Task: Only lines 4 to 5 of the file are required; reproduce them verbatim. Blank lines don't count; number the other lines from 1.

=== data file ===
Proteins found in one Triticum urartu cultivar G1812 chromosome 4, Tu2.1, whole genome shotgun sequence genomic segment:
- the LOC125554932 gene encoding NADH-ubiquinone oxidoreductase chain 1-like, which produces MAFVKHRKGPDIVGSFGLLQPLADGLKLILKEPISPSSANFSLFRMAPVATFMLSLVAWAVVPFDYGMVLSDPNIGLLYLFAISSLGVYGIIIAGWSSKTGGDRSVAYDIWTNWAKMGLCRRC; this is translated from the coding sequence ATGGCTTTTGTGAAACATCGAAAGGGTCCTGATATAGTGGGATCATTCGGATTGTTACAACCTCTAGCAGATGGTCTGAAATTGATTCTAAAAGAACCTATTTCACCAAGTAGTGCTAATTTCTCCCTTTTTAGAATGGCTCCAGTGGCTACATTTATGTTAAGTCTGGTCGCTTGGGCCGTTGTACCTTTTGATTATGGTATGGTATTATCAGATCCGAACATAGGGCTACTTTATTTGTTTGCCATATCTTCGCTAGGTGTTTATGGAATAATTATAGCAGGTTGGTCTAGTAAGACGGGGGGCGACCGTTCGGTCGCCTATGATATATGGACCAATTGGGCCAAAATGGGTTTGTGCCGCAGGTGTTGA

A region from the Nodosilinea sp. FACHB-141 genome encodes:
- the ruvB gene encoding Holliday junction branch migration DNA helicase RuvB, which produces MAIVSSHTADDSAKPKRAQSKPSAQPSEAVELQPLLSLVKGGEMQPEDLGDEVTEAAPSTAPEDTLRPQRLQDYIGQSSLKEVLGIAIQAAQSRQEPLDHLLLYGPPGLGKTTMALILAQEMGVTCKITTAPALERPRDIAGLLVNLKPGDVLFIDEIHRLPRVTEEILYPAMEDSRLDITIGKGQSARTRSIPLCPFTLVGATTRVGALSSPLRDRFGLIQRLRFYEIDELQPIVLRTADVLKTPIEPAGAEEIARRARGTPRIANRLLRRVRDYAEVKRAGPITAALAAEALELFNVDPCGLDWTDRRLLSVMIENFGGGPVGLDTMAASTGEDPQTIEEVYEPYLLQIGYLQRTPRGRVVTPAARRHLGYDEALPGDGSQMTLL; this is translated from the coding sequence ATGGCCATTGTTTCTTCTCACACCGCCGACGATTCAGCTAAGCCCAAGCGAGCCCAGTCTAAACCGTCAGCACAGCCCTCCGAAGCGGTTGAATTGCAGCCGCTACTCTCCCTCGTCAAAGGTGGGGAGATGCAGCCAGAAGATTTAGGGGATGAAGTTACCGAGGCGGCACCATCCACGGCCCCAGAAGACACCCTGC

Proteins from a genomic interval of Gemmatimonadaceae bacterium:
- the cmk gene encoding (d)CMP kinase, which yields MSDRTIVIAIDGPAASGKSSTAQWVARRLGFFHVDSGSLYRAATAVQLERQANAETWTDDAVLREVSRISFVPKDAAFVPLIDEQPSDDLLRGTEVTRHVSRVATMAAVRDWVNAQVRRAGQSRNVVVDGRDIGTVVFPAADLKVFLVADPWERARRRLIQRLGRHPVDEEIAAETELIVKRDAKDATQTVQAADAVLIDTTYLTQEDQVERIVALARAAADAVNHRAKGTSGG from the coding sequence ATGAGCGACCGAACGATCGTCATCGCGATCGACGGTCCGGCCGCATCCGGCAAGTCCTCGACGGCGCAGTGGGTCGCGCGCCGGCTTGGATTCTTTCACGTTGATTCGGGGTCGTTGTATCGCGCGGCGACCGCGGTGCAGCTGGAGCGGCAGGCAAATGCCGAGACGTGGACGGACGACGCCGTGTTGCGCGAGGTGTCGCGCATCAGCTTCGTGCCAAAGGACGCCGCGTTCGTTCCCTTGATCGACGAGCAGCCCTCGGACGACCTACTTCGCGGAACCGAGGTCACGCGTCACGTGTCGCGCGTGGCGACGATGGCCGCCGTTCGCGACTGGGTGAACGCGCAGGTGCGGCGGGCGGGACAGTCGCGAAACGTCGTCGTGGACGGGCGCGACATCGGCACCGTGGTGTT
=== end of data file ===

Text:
- the ruvB gene encoding Holliday junction branch migration DNA helicase RuvB, which produces MAIVSSHTADDSAKPKRAQSKPSAQPSEAVELQPLLSLVKGGEMQPEDLGDEVTEAAPSTAPEDTLRPQRLQDYIGQSSLKEVLGIAIQAAQSRQEPLDHLLLYGPPGLGKTTMALILAQEMGVTCKITTAPALERPRDIAGLLVNLKPGDVLFIDEIHRLPRVTEEILYPAMEDSRLDITIGKGQSARTRSIPLCPFTLVGATTRVGALSSPLRDRFGLIQRLRFYEIDELQPIVLRTADVLKTPIEPAGAEEIARRARGTPRIANRLLRRVRDYAEVKRAGPITAALAAEALELFNVDPCGLDWTDRRLLSVMIENFGGGPVGLDTMAASTGEDPQTIEEVYEPYLLQIGYLQRTPRGRVVTPAARRHLGYDEALPGDGSQMTLL; this is translated from the coding sequence ATGGCCATTGTTTCTTCTCACACCGCCGACGATTCAGCTAAGCCCAAGCGAGCCCAGTCTAAACCGTCAGCACAGCCCTCCGAAGCGGTTGAATTGCAGCCGCTACTCTCCCTCGTCAAAGGTGGGGAGATGCAGCCAGAAGATTTAGGGGATGAAGTTACCGAGGCGGCACCATCCACGGCCCCAGAAGACACCCTGC

Proteins from a genomic interval of Gemmatimonadaceae bacterium: